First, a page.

Bernal Coyote Hit By Car, But Recovers Quickly

Last Sunday, the Bernal Coyote was hit by a car on Bernal Heights Boulevard. Ack! That’s the bad news. The good news, according to San Francisco coyote-whisperer Janet Kessler, is that the coyote wasn’t badly injured. Janet tells Bernalwood:

These days the Bernal Coyote has been spending the bulk of her time hunting now instead of panhandling. She still travels up the street and still sometimes approaches cars, however much less frequently than previously. Removing the garbage and food left on the street each morning and talking to people seem to be paying off.

On Sunday a neighbor told me the coyote had been hit by a car.

I spotted the coyote on the hill and immediately noticed something wrong: Something wasn’t right with her balance, and she lay down and closed her eyes. That wasn’t normal behavior for this time of day for her. IF she lies down in the morning, her head bobs up continually as she scans the environment. But on Sunday she wasn’t doing this.

Then a dog found her and chased her and the coyote ran off as best she could, but she tumbled head over heels down the embankment with her limbs flying in all directions. Finally she reached the street and stood there. She was able to trot several hundred feet further down the road, but she was stiff, and her body kept buckling under her:

She was able to catch herself and not fall to the ground. She probably couldn’t keep trotting, possibly because of the pain, so she chose the closest safe-place around, which was up.  She made it up the cliff, wobbling and buckling at several points, but not falling. Then she settled down at the top of the hill, mostly hidden by the grasses.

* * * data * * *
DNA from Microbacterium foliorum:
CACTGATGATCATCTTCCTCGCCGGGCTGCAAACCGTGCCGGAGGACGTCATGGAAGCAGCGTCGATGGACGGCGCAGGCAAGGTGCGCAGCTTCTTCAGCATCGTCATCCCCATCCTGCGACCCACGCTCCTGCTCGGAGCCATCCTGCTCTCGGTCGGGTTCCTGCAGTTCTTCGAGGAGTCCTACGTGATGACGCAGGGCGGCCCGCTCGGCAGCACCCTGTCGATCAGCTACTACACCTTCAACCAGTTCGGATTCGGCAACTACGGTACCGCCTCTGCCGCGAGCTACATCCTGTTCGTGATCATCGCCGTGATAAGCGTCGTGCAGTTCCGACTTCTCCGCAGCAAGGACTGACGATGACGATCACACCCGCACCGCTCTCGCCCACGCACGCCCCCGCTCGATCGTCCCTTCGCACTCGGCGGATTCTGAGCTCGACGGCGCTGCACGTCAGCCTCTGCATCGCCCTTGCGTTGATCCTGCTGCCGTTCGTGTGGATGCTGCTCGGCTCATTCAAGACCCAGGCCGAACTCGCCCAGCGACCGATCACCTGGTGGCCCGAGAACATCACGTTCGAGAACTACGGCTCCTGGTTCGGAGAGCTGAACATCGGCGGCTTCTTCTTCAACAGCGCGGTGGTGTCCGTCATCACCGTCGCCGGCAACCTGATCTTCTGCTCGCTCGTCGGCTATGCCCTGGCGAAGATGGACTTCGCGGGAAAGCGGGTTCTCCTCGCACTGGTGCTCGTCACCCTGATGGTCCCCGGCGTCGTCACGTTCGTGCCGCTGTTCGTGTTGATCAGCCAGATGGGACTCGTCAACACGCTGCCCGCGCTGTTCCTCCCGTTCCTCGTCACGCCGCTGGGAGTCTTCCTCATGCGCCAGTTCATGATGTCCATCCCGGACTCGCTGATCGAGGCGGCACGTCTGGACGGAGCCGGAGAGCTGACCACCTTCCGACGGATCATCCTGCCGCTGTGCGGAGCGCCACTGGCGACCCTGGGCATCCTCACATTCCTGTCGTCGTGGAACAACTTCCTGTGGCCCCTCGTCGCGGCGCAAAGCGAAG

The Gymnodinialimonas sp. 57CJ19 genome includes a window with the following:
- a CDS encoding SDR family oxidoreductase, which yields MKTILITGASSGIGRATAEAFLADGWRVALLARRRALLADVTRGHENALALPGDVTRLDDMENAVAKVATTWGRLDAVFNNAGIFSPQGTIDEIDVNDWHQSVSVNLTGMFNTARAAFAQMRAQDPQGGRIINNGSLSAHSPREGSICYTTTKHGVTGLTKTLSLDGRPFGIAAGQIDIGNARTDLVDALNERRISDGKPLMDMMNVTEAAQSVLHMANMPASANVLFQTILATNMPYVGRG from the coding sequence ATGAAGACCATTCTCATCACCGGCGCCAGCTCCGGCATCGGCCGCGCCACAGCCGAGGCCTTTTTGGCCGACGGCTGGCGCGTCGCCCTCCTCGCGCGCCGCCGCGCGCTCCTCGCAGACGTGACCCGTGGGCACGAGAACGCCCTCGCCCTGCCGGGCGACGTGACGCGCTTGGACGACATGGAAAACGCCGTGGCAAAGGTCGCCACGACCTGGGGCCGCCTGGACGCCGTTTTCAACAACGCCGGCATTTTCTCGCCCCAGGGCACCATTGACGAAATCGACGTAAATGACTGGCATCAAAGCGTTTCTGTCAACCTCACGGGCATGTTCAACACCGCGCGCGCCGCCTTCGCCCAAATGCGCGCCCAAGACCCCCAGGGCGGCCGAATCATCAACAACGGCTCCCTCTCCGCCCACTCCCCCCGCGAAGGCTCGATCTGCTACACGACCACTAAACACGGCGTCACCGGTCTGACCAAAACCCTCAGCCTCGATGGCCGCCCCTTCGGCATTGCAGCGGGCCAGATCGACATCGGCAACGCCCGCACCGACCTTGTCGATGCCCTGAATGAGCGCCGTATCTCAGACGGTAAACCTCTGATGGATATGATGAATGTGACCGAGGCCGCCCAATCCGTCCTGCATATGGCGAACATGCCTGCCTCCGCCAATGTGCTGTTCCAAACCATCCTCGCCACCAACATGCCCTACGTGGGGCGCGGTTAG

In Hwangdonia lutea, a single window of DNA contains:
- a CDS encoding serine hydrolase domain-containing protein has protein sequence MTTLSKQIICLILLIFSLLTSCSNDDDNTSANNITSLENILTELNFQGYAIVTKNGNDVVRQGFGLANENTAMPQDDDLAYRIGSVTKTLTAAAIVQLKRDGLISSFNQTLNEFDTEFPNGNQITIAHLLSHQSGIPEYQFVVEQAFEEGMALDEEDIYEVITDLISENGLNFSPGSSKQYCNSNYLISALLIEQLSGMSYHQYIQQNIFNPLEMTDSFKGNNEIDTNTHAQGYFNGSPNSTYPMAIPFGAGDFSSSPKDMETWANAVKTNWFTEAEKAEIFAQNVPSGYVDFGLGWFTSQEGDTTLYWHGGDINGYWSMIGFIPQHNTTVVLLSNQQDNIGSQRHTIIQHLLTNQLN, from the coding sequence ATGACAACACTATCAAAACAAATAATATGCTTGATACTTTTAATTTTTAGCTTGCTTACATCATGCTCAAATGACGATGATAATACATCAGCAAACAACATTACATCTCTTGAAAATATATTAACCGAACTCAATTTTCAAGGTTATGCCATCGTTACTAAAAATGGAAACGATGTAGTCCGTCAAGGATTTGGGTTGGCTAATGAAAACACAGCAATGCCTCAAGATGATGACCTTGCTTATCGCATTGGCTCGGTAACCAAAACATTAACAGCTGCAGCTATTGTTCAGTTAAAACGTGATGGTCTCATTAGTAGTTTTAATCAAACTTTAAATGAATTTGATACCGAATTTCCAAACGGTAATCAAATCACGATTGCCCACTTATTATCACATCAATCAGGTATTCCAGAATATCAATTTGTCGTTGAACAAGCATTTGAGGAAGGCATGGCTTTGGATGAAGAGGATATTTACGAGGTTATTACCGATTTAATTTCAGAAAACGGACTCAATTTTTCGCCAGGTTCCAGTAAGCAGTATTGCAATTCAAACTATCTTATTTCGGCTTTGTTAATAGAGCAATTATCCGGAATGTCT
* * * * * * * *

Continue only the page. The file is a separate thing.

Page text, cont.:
We called Animal Care and Control (ACC) and they sent one person out.

That wasn’t enough to catch a coyote, so he called two more people out. Unfortunately they were not effective and the coyote ran off and was able to evade them. ACC would not try again, saying that she was *mobile* so they were going to leave it.

The next day, I saw her walking on the sidewalk and hunting by herself, She was limping a little on her back leg, but I also saw saw her leap high during her hunt. She’ll be fine. I think she is healing on her own quite well.

PHOTO: Bernal Coyote the day after the accident, courtesy of Janet Kessler from Coyote Yipps

21 thoughts on “Bernal Coyote Hit By Car, But Recovers Quickly

  1. Hi, I recently was hiking in Glen Canyon and noticed that they have several resident coyotes there. I wonder if our beloved bernal coyote might be better off in a bigger natural environment like Glen Canyon to roam in than the much smaller natural area of the Bernal hill top?

    • This coyote prob came from that group. They’ve neen reproducing for years. Land only has so much carrying capacity and these creatures have territories. Furthermore, it is illegal to move wildlife in California. See for more info

  2. it was just a matter of time. nobody drives safely, with consideration of others or stops at stop signs.
    peopla zoom up Alabama where you can’t even see them when you’re trying to turn left off Bradford and they act like you should have known they were coming. it’s the new improved 21st Century Bernal Heights– ubiquitous Uber, thumbs texting away as we drive our beloved cars oblivious to everyone and everything around us. we don’t care about other people and, other than our own precious dogs, certainly not non-humans.

    • Wow, you have a terribly pessimistic view of the world. That must be hard.

      PS. I stop at all stop signs. And I don’t text while driving. Maybe I’m OK in your book?